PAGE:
I’ve enjoyed several of New Zealand-based consultant Graeme Owen’s blog postings in part because the advice he offers is truly valid anywhere in the English-speaking world (and probably elsewhere, if you can understand the language.
He has recently been tackling the challenge of finding and motivating effective salespeople — probably the greatest human resources challenge for most businesses.
How do you “control” great sales reps? Owen suggests that you should be careful and not impose rigid rule-based systems on them.
Fantastic salespeople in the building industry hate rules! Tell them that they can’t do it, and they will have to prove that they can! That’s because they are wired to rise to a challenge. A great quality when it’s on your side, but it can create a myriad of problems in a building workplace. Administrators trail after them to get their paperwork completed. Project managers react to their pressure to start “now!” or complete early. You will be tempted to load up your salesperson with rules.
Owen suggests you cannot “change” great reps. “The thing is that highly performing sales people travel in territory few others in the company traverse,” he writes. “So how would you or the others in the company know what it’s like out there anyway? The very nature of commission sales requires strength of personality. So trying to change that is dooming yourself to failure. You can’t really change a person’s personality.”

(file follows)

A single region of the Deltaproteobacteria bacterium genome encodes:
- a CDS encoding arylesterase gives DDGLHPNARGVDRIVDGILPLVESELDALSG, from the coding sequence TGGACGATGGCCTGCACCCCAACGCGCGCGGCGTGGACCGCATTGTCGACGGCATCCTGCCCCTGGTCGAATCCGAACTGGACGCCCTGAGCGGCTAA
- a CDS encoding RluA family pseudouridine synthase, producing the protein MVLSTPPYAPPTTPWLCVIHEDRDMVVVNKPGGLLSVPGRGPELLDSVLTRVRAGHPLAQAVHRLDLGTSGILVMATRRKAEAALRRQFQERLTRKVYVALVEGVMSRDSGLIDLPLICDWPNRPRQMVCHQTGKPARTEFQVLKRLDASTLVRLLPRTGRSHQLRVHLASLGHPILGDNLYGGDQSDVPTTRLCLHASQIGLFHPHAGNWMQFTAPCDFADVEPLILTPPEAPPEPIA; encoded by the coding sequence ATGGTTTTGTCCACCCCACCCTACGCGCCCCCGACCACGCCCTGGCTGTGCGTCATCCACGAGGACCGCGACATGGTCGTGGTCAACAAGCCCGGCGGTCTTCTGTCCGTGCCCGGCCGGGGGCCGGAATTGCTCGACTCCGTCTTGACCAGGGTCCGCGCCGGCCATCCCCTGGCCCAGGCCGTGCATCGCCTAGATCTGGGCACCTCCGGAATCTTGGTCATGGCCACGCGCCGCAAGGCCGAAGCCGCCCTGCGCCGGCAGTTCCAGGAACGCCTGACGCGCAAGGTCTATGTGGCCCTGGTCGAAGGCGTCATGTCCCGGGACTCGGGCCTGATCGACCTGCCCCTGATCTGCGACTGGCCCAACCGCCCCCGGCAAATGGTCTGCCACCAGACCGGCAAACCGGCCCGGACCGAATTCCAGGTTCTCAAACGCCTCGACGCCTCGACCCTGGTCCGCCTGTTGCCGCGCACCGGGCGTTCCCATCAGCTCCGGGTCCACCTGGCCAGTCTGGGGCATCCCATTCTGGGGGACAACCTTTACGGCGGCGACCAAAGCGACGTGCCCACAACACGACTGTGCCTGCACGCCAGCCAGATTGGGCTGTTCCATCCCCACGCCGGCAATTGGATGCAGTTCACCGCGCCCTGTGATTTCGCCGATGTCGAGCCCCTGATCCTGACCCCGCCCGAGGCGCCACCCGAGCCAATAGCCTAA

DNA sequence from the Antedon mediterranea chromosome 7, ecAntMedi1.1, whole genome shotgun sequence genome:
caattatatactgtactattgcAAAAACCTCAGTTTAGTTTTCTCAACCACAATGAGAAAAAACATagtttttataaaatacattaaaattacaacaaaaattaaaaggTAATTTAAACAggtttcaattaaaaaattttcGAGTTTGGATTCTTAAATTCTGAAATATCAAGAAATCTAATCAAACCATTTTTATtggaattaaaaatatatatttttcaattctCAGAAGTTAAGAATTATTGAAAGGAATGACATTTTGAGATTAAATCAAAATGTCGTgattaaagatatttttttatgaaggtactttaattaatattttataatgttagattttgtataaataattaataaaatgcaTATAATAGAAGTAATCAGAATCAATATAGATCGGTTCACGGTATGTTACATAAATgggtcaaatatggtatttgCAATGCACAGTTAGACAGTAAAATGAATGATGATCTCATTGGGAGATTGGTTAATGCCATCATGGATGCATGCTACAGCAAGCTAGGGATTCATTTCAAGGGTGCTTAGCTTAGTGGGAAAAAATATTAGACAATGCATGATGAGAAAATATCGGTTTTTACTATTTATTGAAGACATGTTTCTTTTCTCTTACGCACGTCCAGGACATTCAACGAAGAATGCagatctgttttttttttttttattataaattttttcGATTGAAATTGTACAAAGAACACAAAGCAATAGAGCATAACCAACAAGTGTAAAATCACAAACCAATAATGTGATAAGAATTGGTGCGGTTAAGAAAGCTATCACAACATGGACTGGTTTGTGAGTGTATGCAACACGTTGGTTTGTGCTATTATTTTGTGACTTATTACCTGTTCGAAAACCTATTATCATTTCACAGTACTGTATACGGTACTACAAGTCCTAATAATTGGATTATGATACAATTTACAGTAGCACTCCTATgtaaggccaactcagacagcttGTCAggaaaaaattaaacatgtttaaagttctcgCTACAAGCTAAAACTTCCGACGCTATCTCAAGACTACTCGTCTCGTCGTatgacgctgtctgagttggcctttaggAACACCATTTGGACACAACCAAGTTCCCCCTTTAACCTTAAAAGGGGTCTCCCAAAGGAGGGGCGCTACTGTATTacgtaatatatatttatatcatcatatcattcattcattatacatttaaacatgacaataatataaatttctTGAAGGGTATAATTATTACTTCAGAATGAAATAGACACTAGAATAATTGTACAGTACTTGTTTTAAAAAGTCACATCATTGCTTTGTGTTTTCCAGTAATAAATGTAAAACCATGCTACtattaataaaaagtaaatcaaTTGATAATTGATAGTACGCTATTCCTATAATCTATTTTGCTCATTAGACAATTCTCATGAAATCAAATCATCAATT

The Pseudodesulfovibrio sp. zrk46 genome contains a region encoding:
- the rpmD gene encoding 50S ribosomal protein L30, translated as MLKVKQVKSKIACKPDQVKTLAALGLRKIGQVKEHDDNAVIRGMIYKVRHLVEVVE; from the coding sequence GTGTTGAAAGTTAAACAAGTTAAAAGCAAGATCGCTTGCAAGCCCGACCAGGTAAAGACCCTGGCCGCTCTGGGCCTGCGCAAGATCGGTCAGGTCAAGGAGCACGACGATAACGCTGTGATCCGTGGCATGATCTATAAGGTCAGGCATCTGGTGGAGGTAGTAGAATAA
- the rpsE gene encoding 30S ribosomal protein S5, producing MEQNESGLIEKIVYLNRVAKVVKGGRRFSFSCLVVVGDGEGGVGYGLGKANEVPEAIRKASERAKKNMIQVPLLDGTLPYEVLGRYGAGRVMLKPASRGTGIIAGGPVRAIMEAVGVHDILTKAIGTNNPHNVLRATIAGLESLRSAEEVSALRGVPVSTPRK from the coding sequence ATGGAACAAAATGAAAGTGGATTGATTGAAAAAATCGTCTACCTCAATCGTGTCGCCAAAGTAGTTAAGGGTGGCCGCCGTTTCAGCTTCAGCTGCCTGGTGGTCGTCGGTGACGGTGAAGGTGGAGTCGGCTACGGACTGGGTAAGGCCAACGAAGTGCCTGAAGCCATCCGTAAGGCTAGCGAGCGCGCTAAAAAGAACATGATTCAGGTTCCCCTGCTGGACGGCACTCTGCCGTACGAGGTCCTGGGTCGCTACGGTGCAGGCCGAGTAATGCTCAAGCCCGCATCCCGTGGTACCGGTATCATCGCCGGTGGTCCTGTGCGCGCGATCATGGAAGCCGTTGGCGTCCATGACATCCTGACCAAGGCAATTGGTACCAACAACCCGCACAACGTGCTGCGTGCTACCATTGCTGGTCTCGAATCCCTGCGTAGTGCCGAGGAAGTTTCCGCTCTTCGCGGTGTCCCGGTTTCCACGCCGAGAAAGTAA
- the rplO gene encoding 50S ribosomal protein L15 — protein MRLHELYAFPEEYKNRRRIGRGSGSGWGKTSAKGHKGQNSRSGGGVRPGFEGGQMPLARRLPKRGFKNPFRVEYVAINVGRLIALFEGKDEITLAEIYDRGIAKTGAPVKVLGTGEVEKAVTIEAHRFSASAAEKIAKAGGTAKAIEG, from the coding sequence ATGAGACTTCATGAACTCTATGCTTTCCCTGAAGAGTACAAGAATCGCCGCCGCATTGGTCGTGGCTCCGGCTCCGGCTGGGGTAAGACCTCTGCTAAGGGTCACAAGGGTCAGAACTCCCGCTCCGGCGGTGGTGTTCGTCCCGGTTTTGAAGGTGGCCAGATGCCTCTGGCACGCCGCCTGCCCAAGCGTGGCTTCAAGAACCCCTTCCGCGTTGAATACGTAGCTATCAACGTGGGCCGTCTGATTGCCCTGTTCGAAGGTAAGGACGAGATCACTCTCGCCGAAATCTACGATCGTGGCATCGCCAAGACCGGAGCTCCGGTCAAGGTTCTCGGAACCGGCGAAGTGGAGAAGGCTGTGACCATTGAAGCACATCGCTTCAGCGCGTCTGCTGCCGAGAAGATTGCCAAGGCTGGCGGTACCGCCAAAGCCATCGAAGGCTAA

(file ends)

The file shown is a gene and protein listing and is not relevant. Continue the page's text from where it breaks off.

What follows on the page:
He says results are always more important than rules, so you need to be sure the limits and controls you impose are absolutely vital for the company’s survival.
Now, I hear you howling that you can’t just give them carte blanche! True. One sale is much the same as another, yet each encounter between salesperson and client is a unique event. So, distinguish between inviolable boundary rules and company procedures. Then define as few boundary rules as possible and make the company procedures guidelines for success. Ask yourself, “Does it really matter?” Unless your answer is, “Yes it absolutely does,” then make it a company guideline. Reserve the boundary rules for the non-negotiables.
He also says you should encourage creativity.” Have team members discuss where they tried new approaches, or departed a little from company guidelines,” Owen writes. “It’s in these discussions that the whole team does it’s best learning. It may be that you decide to modify company guidelines because of a risk taken by just one team member that paid off. Don’t require 100 per cent agreement – Just 100 per cent involvement.